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Finance Minister Jim Flaherty and Employment Minister Jason Kenney.

SEAN KILPATRICK/THE CANADIAN PRESS

Politics Insider delivers premium analysis and access to Canada's policymakers and politicians. Visit the Politics Insider homepage for insight available only to subscribers.

The touchy political turf dispute between Jim Flaherty and Jason Kenney underlines a peculiar irony: Mr. Kenney, a Calgary MP, has been crowding that Toronto turf for years.

The hubbub was over Mr. Kenney's assertion last month that Toronto Mayor Rob Ford was embarrassing the city, and should resign. Mr. Flaherty, the Finance Minister, is a close friend of the Ford family, who famously swelled up with emotion over the mayor's troubles, but declined to comment on his future. In the Commons, he took a run at Mr. Kenney, the Employment Minister, and according to the CBC, told him in four-letter language to shut up.

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Over the weekend, both ministers tacitly confirmed the dust-up, with Mr. Flaherty pointedly noting that he's the minister for the Greater Toronto Area. "I don't comment on the mayor of Calgary," he told reporters.

Here was a rare moment of public spitting between two front-bench ministers, the kind of squabble that isn't supposed to spill into view in Prime Minister Stephen Harper's controlled Ottawa. And these two, unlike almost every other minister in Mr. Harper's cabinet, are powers in their own right: Mr. Flaherty, the veteran finance minister, and Mr. Kenney, who has built a formidable political base.

This was a clash of two strong characters, with Mr. Kenney's direct style hitting on a topic that Mr. Flaherty takes personally. But this little tussle underlines how Mr. Kenney, 45, political organizer and future leadership aspirant, is now able to stake out territory far from his home town.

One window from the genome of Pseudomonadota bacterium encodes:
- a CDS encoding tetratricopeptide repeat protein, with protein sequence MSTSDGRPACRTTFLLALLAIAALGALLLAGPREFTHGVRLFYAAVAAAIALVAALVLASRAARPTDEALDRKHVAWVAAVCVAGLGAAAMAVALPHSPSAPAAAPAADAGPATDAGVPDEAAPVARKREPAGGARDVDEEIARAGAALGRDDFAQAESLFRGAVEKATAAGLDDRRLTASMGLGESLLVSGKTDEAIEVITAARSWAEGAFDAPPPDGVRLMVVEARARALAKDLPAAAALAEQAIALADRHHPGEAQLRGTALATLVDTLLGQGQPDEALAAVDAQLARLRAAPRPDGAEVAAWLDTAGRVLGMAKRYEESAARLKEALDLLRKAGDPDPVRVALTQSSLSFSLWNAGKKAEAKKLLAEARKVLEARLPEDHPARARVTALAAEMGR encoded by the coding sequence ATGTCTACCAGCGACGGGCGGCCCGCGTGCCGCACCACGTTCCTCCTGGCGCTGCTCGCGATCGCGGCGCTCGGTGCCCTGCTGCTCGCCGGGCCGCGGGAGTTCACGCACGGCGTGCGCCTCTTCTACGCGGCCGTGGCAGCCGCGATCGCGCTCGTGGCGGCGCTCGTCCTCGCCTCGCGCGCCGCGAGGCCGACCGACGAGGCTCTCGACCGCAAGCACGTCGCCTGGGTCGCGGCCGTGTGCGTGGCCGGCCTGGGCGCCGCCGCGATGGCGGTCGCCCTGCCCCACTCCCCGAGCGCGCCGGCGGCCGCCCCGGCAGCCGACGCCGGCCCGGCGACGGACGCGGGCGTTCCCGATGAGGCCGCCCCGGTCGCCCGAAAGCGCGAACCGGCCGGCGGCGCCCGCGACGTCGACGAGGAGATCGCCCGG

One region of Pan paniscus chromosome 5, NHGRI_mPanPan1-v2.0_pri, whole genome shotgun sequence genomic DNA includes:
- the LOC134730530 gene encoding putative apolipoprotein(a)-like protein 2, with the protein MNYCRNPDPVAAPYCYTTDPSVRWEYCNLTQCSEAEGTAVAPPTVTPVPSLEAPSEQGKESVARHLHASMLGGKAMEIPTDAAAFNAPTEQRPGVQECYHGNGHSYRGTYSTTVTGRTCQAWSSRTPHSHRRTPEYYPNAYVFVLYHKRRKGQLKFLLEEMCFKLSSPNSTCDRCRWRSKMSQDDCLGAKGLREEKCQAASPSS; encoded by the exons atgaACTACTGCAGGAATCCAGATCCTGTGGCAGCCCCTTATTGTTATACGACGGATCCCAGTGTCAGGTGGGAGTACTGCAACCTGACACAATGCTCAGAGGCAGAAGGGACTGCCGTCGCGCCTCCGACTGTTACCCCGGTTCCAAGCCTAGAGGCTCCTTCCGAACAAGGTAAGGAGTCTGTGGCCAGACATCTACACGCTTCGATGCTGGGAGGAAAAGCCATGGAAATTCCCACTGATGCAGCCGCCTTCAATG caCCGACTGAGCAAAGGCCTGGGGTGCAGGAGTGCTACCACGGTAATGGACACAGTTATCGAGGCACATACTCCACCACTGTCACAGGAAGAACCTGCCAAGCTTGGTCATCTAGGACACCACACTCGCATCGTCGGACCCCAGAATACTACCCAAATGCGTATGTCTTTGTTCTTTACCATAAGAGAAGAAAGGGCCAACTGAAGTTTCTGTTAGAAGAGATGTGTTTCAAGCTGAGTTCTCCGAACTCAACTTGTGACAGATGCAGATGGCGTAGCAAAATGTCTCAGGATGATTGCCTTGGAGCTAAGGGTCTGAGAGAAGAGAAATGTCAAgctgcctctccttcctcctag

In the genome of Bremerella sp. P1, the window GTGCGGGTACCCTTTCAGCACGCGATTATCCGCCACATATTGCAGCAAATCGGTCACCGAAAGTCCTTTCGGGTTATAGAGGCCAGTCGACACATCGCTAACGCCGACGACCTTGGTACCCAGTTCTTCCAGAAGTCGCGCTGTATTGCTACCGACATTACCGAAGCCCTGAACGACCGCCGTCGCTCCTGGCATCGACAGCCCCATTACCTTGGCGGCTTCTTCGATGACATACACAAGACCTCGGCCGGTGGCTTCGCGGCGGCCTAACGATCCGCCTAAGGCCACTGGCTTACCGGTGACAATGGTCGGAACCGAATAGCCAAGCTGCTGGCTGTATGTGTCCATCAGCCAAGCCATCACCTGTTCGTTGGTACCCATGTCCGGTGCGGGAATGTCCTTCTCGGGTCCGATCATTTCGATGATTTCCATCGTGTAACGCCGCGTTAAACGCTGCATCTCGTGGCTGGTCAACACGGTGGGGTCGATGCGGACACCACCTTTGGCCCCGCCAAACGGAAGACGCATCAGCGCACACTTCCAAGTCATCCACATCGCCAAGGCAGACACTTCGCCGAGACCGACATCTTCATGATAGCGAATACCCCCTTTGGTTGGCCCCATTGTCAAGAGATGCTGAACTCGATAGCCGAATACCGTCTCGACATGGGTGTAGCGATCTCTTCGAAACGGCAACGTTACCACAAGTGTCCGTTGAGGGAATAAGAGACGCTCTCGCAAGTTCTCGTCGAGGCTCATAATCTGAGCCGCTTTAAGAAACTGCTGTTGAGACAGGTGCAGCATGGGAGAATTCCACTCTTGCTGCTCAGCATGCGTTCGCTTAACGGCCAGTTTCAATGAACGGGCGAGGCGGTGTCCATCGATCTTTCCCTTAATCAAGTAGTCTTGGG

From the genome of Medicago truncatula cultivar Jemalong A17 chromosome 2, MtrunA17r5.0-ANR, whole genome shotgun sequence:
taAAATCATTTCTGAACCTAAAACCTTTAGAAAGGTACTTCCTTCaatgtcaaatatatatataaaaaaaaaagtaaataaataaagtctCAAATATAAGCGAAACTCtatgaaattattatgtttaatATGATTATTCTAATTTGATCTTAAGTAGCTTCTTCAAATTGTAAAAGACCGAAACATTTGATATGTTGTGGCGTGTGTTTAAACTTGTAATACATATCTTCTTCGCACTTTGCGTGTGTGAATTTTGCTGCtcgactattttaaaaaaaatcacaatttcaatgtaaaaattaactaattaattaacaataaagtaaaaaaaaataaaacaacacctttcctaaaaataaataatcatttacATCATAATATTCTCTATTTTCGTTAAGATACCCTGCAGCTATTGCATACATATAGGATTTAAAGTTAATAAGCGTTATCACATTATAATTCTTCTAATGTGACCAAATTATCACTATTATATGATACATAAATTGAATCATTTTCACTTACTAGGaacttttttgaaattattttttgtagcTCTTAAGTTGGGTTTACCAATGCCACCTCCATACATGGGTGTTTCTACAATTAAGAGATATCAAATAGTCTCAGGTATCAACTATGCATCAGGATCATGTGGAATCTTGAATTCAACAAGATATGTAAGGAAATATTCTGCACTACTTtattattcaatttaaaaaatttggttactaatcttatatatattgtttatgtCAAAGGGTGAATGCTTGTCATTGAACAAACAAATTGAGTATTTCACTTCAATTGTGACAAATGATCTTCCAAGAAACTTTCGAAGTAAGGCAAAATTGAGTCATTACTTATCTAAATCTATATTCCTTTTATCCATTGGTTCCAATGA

It's a testament to Mr. Kenney's increasing pull that the Calgary MP can rival the Finance Minister for political influence in his own GTA turf. He's spent so much time organizing and fundraising there that the Calgary MP can almost claim to be the other Toronto minister. Mr. Flaherty might think the Toronto mayoralty is not a Calgary MP's business, but Mr. Kenney publicly supported Rocco Rossi's bid for the post, against Mr. Ford, in 2010.

Part of that Toronto sway went on view recently with reports of Mr. Kenney's own fundraising in Ontario, to the tune of $145,000 since 2007. But it goes further than that.

The former immigration minister was the point man for the Conservative Party's strategy of organizing ethnic communities, credited with a big part of their GTA success in the 2011 election. That made him the conduit for other organizers, and his contacts are a force on the ground. He organized support and raised money for MPs around the GTA.

"I suspect if you asked any GTA MP, who has done more to get you elected, it would be Jason Kenney," one Conservative insider said. In politics, that's coin.

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It's no secret, either, that Mr. Kenney has leadership ambitions. But that doesn't seem much cause for rivalry. Mr. Flaherty, now 63, insists he'll run for re-election in 2015, but many Conservatives don't believe it. It's more likely that Mr. Kenney just stepped into an issue that touches Mr. Flaherty personally.

And that's where some Tories think Mr. Flaherty may have been wearing blinders as GTA minister, because of his friendship with Mr. Ford. Despite the sense that Ford Nation supporters were Tory supporters, saying nothing about Mr. Ford's crack-smoking wasn't helping the credibility of Conservatives in Toronto, some Tory insiders said. They were facing pointed questions. "That's an issue for them at the doors," said one well-connected Toronto Conservative.

MPs were being chased daily for their views for weeks, and, under PMO direction, staying quiet. The pressure was only relieved when Mr. Harper issued a statement calling the allegations against Mr. Ford "troubling," and then Mr. Kenney declared Mr. Ford should resign. In effect, it was Mr. Kenney who stepped in to act as Toronto minister.

For Mr. Flaherty, a Conservative institution after almost eight years as Finance Minister, and still the man who pulls the pursestrings, a squabble on the front benches won't leave lasting impression. But for Mr. Kenney, it underlines how much turf he's marked.

Campbell Clark is The Globe's chief political writer.

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